Skip to comments.Big Retail Chains Dun Mere Suspects in Theft
Posted on 02/20/2008 2:03:50 PM PST by Winged Hussar
After Miami handyman Glenn Rudge was accused of shoplifting an $8 set of drill bits at Home Depot, he thought he'd settled the matter when he showed his receipt to prosecutors and they dropped the charge.
But a few weeks later, a law firm hired by Home Depot began sending him letters demanding first $3,000, then a total of $6,000, implying he'd be sued if he didn't pay it.
In an escalating battle against theft, retailers are going after anyone suspected of shoplifting, turning over their names to lawyers and collection firms, who pursue the suspects for stiff penalties and split the take with the retailer.
There is little oversight of a system retailers call "civil recovery," created by special laws passed in all 50 states. With no proof of theft, the retailers demand money -- often $200 but sometimes far more -- and promise to avoid suing if it is paid quickly.
...Lord & Taylor, for instance, never follows up civil-demand letters by suing suspected shoplifters, its loss-prevention manager said in deposition about a year ago, citing the cost of going to court. Lord & Taylor collected about $1 million in civil recovery from suspected shoplifters in a recent year, up from $850,000 the year before, the official testified.
(Excerpt) Read more at online.wsj.com ...
A good reason to stay away from Home Depot (also known for acquiring land taken by eminent domain for its own private use, http://www.reclaimdemocracy.org/articles_2004/eminent_domain_bigboxes_wallst.html) and Lord & Taylor.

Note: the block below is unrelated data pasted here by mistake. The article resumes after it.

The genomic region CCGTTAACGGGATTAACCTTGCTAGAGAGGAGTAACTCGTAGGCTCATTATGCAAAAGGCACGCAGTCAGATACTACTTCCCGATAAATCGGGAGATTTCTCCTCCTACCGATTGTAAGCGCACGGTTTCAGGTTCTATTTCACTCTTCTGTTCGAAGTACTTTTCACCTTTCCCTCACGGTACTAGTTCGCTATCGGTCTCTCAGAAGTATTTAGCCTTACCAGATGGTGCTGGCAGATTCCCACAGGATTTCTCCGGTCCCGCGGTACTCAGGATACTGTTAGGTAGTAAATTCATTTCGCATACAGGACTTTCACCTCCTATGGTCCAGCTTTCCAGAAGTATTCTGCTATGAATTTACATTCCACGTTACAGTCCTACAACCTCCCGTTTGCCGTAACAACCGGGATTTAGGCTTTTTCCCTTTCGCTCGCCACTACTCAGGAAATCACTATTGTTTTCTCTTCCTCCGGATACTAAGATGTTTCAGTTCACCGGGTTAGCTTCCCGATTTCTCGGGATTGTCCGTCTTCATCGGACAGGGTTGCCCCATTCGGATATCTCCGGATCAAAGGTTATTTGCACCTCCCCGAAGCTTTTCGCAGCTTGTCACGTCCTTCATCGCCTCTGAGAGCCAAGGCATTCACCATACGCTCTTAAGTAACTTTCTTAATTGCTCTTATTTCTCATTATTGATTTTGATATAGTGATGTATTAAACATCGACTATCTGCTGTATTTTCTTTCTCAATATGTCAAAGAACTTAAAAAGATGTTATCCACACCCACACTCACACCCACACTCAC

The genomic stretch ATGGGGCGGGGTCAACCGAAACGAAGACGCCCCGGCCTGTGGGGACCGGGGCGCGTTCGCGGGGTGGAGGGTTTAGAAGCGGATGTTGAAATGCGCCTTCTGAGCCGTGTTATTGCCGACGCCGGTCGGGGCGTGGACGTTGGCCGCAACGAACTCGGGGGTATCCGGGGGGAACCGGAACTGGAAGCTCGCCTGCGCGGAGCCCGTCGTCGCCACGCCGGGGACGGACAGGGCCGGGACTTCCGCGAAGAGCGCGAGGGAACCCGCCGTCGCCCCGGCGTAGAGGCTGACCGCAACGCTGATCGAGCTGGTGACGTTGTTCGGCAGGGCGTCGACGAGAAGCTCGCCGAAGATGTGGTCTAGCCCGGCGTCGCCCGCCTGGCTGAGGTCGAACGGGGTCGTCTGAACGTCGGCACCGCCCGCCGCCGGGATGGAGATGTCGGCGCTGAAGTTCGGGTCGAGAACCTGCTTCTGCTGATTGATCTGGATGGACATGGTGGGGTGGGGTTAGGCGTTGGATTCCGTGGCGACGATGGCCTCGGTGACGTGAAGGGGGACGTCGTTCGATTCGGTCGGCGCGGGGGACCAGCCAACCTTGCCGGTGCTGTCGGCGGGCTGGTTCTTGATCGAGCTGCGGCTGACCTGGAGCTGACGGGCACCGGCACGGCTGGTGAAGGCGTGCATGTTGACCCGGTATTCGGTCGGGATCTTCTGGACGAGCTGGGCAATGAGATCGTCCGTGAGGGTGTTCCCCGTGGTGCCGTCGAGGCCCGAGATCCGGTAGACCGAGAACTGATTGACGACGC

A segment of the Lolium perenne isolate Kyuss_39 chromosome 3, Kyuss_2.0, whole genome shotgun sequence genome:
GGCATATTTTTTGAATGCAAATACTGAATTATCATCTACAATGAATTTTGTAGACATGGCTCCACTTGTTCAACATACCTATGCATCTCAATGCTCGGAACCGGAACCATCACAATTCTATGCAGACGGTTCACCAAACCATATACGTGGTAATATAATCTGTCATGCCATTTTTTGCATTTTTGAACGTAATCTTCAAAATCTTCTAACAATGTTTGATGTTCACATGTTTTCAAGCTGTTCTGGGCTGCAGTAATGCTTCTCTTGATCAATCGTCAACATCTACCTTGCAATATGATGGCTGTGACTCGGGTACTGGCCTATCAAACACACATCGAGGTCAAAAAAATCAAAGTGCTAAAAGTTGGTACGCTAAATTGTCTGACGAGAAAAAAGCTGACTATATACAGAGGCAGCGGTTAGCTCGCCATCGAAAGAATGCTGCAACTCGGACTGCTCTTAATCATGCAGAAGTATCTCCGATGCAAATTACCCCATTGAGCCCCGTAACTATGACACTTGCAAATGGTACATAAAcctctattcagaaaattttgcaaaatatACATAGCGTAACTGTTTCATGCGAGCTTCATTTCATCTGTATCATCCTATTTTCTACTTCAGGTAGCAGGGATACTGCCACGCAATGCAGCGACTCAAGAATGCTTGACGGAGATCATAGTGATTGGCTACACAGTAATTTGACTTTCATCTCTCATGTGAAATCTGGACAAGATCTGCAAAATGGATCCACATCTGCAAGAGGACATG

Home Depot sucks. Stay local or go to Lowe’s.
Another example of “corporatism” run amuck. I heartily believe in and practice free market capitalism, but I despise the practies of most of these mega-corporations.
Thanks for posting. Very interesting.
I have no sympathy for actual shoplifters, but it sounds like Mr. Rudge was completely blameless, and The Home Depot made multiple mistakes in persecuting him. The article didn’t say how much money they had to pay him as a result, but I expect that the WSJ article cost them far more.
True. My friend's wife got nailed by RiteAid for using the cosmetics testers. They never called the cops, never filed a police report, but did get all her information. Few weeks later she got a certified letter demanding payment of $500 or civil charges would be filed for $1000.
My friend sent them back a certified letter with a photocopy of his hand with middle finger extended, written on it is sharpie was "file criminal charges or face harassment charges". Never heard from RiteAid or the lawyers again.
Sounds like they are looking for intimidated people to pay anyway without charges, like unscrupulous debt collectors.